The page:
- Peruvian Stepping Horse -

  The Peruvian Stepping Horse, or the Peruvian Paso, developed in Peru from the first horses taken there in 1531 by Governor Don Francisco Pizarro. The breed is descended almost entirely from a mixture of Andalusian and Barb blood, having a greater degree of Barb than Andalusian in its make-up. However, the Peruvian Paso is a naturally gaited animal and it is, therefore, possible that there may have been some early infusions of Spanish Jennet blood.

Through the centuries, and especially after Peru's independence from Spanish rule in 1823, there were various breeds imported into the country, among which were Thoroughbred, Hackney, Arabian, and Friesians. While it is likely that these breeds had a small influence on the Paso, they probably also contributed towards the development of other South American breeds of horse. The Peruvian Paso has what is considered to be one of the smoothest gaits of all the gaited horses, and is also able to maintain a fairly cracking speed of approximately 11 mph, even over difficult terrain. Its lateral gait is unique to the breed, although it does have some similarities to the gaited paces of the Missouri Fox Trotter and the Tennessee Walking Horse.

The Paso moves with an extravagant front action, powered from their muscular quarters, which are kept low to the ground. The front leg action has a high knee lift and an exaggerated dishing movement, while the hind legs are used energetically, and overstep the front tracks. Concussion and movement is absorbed through the horse's back and quarters, leaving the rider with a very smooth and undisturbed ride. Both the hind legs and hind pasterns are long, which helps the smoothness of the movement.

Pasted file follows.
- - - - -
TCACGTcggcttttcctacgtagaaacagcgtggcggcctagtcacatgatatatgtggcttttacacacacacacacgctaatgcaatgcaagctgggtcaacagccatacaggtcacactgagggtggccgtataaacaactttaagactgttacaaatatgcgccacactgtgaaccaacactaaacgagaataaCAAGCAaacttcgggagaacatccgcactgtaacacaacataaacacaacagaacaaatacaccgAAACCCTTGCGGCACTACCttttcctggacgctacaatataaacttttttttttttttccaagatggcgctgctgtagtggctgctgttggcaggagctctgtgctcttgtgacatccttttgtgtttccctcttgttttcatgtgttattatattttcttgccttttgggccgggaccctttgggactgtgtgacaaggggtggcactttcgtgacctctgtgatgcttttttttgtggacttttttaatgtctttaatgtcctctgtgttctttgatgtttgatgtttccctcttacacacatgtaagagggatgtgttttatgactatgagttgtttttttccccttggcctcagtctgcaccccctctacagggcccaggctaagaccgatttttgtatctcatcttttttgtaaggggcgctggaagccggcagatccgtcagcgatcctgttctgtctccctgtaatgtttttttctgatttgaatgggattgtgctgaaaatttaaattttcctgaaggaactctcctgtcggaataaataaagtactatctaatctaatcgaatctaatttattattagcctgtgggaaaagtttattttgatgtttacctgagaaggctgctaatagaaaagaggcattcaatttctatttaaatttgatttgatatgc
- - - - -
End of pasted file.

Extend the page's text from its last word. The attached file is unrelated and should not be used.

The Peruvian Paso characteristically has great stamina and endurance and is able to adapt to different climates with ease. They are attractive horses with lots of presence and spirit, while also having a  very good temperament. Usually they have a quality head, set onto an arched and muscular neck. They are compact through the body and deep through the girth, and have very muscular quarters. Their legs and feet are particularly notable for their strength and soundness. Invariably they are chestnut or bay in color, and stand between 14 and 15.2 hh.

 

Return to Horse Breeds page